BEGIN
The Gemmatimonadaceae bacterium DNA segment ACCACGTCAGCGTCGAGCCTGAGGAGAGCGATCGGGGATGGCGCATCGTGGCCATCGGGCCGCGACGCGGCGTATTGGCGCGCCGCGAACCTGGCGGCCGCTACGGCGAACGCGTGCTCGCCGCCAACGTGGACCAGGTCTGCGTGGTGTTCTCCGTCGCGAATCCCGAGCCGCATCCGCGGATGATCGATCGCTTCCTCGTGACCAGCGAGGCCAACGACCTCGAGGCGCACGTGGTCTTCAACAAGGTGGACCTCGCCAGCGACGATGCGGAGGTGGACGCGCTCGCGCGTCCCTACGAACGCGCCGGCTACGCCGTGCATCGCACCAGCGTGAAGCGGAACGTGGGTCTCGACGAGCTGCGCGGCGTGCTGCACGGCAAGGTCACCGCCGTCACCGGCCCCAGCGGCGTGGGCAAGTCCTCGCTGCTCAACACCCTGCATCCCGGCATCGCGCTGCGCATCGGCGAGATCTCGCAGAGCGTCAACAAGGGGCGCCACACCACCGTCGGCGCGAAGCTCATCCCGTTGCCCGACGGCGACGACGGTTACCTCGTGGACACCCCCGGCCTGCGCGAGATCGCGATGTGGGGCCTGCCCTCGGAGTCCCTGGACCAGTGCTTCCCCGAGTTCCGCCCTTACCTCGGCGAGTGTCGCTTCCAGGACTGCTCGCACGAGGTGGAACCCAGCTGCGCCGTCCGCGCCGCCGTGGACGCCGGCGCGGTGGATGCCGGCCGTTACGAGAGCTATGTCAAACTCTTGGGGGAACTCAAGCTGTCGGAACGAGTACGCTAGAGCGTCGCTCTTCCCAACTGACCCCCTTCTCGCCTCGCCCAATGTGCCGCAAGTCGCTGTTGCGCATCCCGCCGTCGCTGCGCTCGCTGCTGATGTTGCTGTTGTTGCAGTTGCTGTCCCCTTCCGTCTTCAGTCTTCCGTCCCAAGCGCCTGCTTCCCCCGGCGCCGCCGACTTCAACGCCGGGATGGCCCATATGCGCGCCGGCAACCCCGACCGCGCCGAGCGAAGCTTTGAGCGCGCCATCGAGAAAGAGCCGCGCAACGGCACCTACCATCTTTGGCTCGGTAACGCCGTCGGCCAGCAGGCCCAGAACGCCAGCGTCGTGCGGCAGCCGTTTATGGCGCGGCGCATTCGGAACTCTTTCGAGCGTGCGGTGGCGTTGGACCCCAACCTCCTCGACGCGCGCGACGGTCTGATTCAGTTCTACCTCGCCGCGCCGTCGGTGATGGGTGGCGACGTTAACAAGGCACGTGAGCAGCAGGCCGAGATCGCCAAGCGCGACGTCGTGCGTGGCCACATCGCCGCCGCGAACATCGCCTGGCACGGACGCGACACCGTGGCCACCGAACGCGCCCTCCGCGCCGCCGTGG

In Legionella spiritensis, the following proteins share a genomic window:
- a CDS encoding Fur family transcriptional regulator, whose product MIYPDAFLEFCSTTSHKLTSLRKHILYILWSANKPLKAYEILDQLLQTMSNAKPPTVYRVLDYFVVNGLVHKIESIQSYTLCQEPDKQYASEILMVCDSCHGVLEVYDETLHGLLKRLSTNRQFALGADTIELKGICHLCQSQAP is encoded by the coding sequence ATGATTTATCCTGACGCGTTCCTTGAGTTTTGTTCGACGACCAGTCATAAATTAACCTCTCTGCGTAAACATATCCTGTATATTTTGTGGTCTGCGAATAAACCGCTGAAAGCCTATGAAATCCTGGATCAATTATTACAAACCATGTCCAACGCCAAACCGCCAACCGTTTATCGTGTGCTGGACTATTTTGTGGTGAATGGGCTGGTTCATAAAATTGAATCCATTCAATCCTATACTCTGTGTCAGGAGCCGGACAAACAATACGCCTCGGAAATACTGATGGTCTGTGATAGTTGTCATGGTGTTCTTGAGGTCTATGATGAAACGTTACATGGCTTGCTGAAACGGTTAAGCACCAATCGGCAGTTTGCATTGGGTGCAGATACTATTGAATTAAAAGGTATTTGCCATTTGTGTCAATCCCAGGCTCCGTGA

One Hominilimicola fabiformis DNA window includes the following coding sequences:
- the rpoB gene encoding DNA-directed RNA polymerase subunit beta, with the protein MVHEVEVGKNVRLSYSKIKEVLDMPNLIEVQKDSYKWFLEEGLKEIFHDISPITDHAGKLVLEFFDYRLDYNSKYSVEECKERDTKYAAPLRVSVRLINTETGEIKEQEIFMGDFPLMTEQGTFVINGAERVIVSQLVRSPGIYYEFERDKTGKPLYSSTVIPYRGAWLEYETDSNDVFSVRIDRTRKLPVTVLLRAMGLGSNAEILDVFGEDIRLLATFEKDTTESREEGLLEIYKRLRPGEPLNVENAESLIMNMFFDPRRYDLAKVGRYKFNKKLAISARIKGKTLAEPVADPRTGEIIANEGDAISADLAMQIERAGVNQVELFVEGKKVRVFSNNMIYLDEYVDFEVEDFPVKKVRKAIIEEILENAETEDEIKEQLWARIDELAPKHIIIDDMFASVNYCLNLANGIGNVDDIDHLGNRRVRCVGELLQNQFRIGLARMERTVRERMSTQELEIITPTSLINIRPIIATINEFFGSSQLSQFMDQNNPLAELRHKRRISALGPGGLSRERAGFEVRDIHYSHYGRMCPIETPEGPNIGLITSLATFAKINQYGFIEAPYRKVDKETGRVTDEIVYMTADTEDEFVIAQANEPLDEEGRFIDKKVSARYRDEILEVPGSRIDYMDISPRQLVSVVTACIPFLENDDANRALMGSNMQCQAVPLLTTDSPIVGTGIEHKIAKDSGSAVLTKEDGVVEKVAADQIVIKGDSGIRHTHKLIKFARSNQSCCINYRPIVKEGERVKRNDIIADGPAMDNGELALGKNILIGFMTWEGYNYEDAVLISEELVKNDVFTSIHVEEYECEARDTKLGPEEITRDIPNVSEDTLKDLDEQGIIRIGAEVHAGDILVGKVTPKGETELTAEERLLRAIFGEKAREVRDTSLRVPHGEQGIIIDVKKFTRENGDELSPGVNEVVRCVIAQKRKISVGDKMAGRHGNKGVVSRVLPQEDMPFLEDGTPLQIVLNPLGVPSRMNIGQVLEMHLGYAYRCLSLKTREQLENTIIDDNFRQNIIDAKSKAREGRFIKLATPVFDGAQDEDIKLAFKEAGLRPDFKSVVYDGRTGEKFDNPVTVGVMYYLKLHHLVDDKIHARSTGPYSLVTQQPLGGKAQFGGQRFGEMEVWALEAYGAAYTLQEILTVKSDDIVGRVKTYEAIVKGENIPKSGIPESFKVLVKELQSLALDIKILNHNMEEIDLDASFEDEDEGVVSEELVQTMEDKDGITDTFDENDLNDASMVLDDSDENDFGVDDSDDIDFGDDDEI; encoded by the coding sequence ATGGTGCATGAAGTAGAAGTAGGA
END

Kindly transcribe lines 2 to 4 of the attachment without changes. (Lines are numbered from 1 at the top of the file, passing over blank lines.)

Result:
In Legionella spiritensis, the following proteins share a genomic window:
- a CDS encoding Fur family transcriptional regulator, whose product MIYPDAFLEFCSTTSHKLTSLRKHILYILWSANKPLKAYEILDQLLQTMSNAKPPTVYRVLDYFVVNGLVHKIESIQSYTLCQEPDKQYASEILMVCDSCHGVLEVYDETLHGLLKRLSTNRQFALGADTIELKGICHLCQSQAP is encoded by the coding sequence ATGATTTATCCTGACGCGTTCCTTGAGTTTTGTTCGACGACCAGTCATAAATTAACCTCTCTGCGTAAACATATCCTGTATATTTTGTGGTCTGCGAATAAACCGCTGAAAGCCTATGAAATCCTGGATCAATTATTACAAACCATGTCCAACGCCAAACCGCCAACCGTTTATCGTGTGCTGGACTATTTTGTGGTGAATGGGCTGGTTCATAAAATTGAATCCATTCAATCCTATACTCTGTGTCAGGAGCCGGACAAACAATACGCCTCGGAAATACTGATGGTCTGTGATAGTTGTCATGGTGTTCTTGAGGTCTATGATGAAACGTTACATGGCTTGCTGAAACGGTTAAGCACCAATCGGCAGTTTGCATTGGGTGCAGATACTATTGAATTAAAAGGTATTTGCCATTTGTGTCAATCCCAGGCTCCGTGA

One Hominilimicola fabiformis DNA window includes the following coding sequences: